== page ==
Work from David Olson’s laboratory in the Department of Chemistry has made it to the second round of STAT Madness, a bracket-style competition to find the most innovative biomedical research of 2018.
Olson, an assistant professor, studies how psychedelic drugs affect nerve cells and might be used to treat depression, anxiety and other mental disorders. (The FDA this week approved esketamine, the first new treatment for depression in two decades, related to the drug ketamine, a hallucinogenic.)
In Round 1, among 64 schools and other institutions, Olson’s work defeated alcoholism research out of Texas A&M University.
Now, in Round 2, Olson’s work goes up against research from the University of Texas MD Cancer Center. STAT Madness summarizes the match as follows:
LSD for depression? — Several psychedelic drugs appear to have rapid antidepressant and anti-anxiety effects, and UC Davis research may explain why. In a study of rats, LSD and other drugs spurred rapid remodeling of neuronal connections in the prefrontal cortex, an area involved in depression and other disorders. These changes mirror known cellular effects of the anesthetic ketamine, which has shown recent promise as a fast-acting antidepressant. The findings could lead to a new class of psychiatric drugs.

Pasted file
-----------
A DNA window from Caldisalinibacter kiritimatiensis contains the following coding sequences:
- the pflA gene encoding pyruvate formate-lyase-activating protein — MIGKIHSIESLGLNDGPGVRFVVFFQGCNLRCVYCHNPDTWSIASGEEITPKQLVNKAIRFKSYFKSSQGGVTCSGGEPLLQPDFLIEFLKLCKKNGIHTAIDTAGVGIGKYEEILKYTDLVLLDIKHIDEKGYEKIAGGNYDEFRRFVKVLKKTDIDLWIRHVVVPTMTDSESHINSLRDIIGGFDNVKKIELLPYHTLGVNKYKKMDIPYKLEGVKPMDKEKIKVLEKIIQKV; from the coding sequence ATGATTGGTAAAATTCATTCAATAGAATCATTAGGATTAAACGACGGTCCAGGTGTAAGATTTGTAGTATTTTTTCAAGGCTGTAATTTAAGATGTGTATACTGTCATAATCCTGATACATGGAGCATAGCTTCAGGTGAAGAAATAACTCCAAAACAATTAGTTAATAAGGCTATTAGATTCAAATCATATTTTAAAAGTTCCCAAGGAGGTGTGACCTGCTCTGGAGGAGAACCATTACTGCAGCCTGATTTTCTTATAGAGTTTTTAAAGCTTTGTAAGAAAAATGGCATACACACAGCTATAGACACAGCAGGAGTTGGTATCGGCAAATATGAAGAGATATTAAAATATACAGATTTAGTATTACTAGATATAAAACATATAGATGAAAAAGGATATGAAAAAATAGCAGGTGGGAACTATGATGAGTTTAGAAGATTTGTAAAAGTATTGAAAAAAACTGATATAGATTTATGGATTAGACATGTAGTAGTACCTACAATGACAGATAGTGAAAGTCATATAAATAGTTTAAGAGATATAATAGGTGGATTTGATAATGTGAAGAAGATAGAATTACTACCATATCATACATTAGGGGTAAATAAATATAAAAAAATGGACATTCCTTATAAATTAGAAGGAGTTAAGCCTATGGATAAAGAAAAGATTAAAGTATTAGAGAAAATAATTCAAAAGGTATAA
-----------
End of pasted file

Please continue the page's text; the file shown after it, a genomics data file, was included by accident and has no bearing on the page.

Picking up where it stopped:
MD Anderson Cancer Center
Small incisions not always better — Minimally invasive techniques to remove the uterus and nearby tissues have gained acceptance in treating early-stage cervical cancer. Recovery times are shorter than for traditional surgeries. But in a randomized trial of cervical cancer patients, an MD Anderson team found that minimally invasive operations, including robot-assisted ones, were linked to higher cancer recurrence and lower overall survival. The results could spur changes in national treatment guidelines.
The winner will advance to the round of 16, to face the winner of MIT Koch Institute for Integrative Cancer Research (research into small-batch medicines) vs. Weill Cornell Medicine (research into a potential new target for treating tuberculosis).
— Andy Fell, UC Davis News and Media Relations